We assume that bunch of words and their sounds structured in a meaningful manner are able to decide for us where we come from, who we will be able to connect with and also something that determines our identity. However, one of the most prominent linguists whose understanding of language and its policies elude us all, Noam Chomsky, rightly described language as ‘not just words, but a culture, a tradition, a unification of a community, and a whole history that creates what a community is.’
Apart from the fact that both countries belong to the continent of Asia, at first glance, India and Korea do not seem to share a single cultural thread. Quite unexpectedly, however, both entities have more in common than we think. One of our many regional languages, Tamil, and a language from a couple of degrees of separation across, Korean have proven to share multiple words and their meanings. Not too far in phonetics, these words root themselves deep into both our histories.
When we say it goes a long way back, we mean it. Cultural ties between the two countries date back to the first century when an Indian princess named Sri Rathna became the first Queen of the ancient Gaya Kingdom after marrying the Korean King Kim Suro. In his book, Kim Byeongmo’s Archaeological Travels: Heo Hwangok’s Route, from India to Gaya, Professor Kim Byeongmo does mention this early connection, along with many other cultural and historic interactions between the two nationalities. The couple is believed to have given birth to 10 sons and two daughters and gone on to establish the Karak Dynasty. ‘Karak’, interestingly, in its proto-Dravidian roots, means fish. Additionally, many of the names of ancient cities of Korea were counterparts of Dravidian words. Keeping in mind that Tamil is a Dravidian language, these instances point to a strong ancient linguistic link.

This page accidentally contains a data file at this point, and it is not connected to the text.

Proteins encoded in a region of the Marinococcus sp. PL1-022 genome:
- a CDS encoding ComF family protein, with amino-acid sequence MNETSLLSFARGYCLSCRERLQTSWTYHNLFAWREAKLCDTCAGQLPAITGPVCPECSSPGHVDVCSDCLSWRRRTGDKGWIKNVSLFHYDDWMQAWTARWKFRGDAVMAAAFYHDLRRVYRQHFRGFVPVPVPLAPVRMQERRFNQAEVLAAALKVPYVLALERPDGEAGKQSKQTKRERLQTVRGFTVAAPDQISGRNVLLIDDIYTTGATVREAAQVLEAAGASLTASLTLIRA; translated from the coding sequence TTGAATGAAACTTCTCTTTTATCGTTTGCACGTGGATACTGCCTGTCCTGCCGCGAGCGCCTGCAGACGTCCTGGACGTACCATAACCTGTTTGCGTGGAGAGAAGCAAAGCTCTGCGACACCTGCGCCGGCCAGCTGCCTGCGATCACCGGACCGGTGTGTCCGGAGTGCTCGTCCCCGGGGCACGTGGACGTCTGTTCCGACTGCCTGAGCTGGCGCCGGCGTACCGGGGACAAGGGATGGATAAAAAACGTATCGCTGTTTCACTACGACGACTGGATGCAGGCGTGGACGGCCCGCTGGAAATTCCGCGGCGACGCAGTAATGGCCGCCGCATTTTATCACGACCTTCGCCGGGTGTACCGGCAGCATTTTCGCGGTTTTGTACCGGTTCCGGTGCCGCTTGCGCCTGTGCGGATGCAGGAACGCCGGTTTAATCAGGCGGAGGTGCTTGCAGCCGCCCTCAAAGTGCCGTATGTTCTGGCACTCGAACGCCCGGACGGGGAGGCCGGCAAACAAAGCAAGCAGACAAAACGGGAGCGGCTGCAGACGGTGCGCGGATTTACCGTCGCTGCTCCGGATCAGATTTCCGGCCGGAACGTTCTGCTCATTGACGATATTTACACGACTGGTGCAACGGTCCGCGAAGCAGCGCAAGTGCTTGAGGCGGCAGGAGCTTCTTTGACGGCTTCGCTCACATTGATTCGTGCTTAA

Over the due course, India and Korea remained a part of each other’s journeys through the trade of spices, pearls and jade via the Silk Road, the shared belief in Buddhism and also the common importance of sandalwood. The French missionaries, however, were the first ones to find any similarities between the Tamil and Korean languages.
The acknowledgement of this relationship is a two-way street between India and Korea. In 2015, Kyungsoo Kim, Consul General of South Korea on a visit to Chennai for a conference also revealed his awareness of the same. To elaborate, he narrated an incident that took place as he was walking along a beach in Mahabalipuram. Upon hearing who he assumed was his son scream out “Appa!”, Kyungsoo Kim turned around only to realise that it was not his son. A young Tamilian boy was calling out to his father with the very word.
‘Appa’ is not the only word the two languages share. Although it remains unsure as to how many such words exist, it is widely believed that there are at least 500 of them.
Here’s a list of just a few of the words that show similarities between the languages.
In a world where borders do not exist in the virtual sphere, finding common cultural touch-points is an added bonus.
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